The intrinsic regeneration capacity of articular cartilage following injury is limited. Partialthickness defects are not repaired and full-thickness defects are repaired with fi brocartilage. Untreated, these defects may progress to early osteoarthritis. The goal of surgical treatment of (osteo)chondral defects is to reduce symptoms, improve joint congruence by restoring the joint surface with the best possible tissue, and to prevent joint degeneration. Current clinical and experimental treatment methods, for cartilage repair and regeneration, do not result in durable and predictable restoration of the articular surface in damaged joints. An important prerequisite for durable repair of cartilage lesions is the integration of wound edges or the integration of repair tissue with the surrounding host cartilage. In the general introduction chapter (chapter 1) the morphology and molecular composition of articular cartilage is described. The incidence and natural outcome of articular cartilage defects is given as well as a short overview of current clinical and experimental surgical treatment techniques.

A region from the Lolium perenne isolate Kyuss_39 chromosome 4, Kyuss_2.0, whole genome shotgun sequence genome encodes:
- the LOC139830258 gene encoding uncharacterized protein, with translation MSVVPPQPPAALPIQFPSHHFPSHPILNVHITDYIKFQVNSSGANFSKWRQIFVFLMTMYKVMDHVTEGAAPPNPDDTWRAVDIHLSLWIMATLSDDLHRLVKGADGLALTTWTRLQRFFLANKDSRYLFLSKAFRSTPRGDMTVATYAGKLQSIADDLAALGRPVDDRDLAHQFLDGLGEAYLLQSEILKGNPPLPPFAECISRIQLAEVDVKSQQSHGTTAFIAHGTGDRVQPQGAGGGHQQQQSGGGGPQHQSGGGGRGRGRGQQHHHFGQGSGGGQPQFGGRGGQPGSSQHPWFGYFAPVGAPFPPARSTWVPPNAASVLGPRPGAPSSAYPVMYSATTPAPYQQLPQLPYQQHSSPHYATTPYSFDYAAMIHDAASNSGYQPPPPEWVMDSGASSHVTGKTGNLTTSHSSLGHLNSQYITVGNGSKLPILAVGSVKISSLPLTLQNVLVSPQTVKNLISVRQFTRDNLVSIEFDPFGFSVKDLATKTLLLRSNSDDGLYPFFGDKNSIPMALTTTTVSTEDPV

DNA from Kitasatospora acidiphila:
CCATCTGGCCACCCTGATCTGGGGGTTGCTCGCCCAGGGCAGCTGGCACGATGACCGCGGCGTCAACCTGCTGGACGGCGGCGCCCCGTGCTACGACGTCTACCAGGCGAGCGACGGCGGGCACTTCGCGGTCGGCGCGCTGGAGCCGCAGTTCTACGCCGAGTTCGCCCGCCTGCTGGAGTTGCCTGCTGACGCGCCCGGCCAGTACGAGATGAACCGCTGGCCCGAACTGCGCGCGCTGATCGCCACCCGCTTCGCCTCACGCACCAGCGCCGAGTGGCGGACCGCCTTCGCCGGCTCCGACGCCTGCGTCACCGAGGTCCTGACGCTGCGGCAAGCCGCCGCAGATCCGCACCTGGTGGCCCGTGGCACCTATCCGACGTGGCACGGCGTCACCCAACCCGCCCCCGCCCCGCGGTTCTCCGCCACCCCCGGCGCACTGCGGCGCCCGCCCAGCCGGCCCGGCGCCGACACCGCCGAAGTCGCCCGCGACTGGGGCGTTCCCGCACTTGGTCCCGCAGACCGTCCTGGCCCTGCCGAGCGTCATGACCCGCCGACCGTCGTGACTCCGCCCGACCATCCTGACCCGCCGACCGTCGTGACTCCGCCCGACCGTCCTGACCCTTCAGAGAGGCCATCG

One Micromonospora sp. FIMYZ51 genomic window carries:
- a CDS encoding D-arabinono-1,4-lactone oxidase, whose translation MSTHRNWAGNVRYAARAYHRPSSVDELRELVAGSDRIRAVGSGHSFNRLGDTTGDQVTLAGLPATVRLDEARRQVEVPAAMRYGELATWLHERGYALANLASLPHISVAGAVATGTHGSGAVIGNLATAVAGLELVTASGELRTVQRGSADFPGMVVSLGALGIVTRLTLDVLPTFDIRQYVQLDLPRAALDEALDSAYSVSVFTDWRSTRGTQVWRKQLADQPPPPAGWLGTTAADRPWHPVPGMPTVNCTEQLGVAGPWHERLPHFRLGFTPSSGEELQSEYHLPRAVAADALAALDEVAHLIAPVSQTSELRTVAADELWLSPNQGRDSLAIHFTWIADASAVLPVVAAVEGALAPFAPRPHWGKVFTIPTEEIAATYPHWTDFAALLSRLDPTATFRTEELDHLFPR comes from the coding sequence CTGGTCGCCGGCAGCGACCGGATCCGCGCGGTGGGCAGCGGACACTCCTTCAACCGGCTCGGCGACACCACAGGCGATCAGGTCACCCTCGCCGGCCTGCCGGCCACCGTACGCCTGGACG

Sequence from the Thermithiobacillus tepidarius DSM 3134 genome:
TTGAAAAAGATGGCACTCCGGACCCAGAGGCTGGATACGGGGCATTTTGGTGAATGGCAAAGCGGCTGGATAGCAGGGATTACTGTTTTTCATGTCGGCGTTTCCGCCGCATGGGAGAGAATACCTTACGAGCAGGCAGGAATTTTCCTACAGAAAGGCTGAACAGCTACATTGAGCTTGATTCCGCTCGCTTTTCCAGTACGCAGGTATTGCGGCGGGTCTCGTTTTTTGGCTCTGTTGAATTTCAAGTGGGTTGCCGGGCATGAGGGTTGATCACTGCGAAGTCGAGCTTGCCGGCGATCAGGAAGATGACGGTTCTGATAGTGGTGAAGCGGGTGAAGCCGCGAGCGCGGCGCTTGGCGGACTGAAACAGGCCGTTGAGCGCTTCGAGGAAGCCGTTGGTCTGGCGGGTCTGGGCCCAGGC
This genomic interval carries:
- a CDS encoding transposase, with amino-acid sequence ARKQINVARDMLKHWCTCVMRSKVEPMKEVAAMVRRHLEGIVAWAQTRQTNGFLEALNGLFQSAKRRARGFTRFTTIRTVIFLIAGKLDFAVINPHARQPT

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J.A.N. Verhaar (Jan)
Erasmus University Rotterdam
Bauerfind Benelux BV, Biomet Nederland BV, Depuy-Johnson & Johnson, J.E. Jurriaanse Stichting, Jongenengel Orthopedisch Centrum BV, Livit Orthopedie BV, Mathys Orthopaedics BV, Nederlandse Orthopaedische Vereniging, Oudshoorn Chirurgische Techniek BV, Penders Voetzorg, Reumafonds, Smith & Nephew BV, Somas Orthopaedie BV, Stichting Anna Fonds, Stryker Nederland BV, Synthes BV, Van Wijk Orthopedische Schoentechniek bv, Verhaar, Prof. Dr. J.A.N. (promotor)
hdl.handle.net/1765/8146
Erasmus MC: University Medical Center Rotterdam

Bos, P.K. (2006, December 6). Cartilage Wound Healing and Integration. Erasmus University Rotterdam. Retrieved from http://hdl.handle.net/1765/8146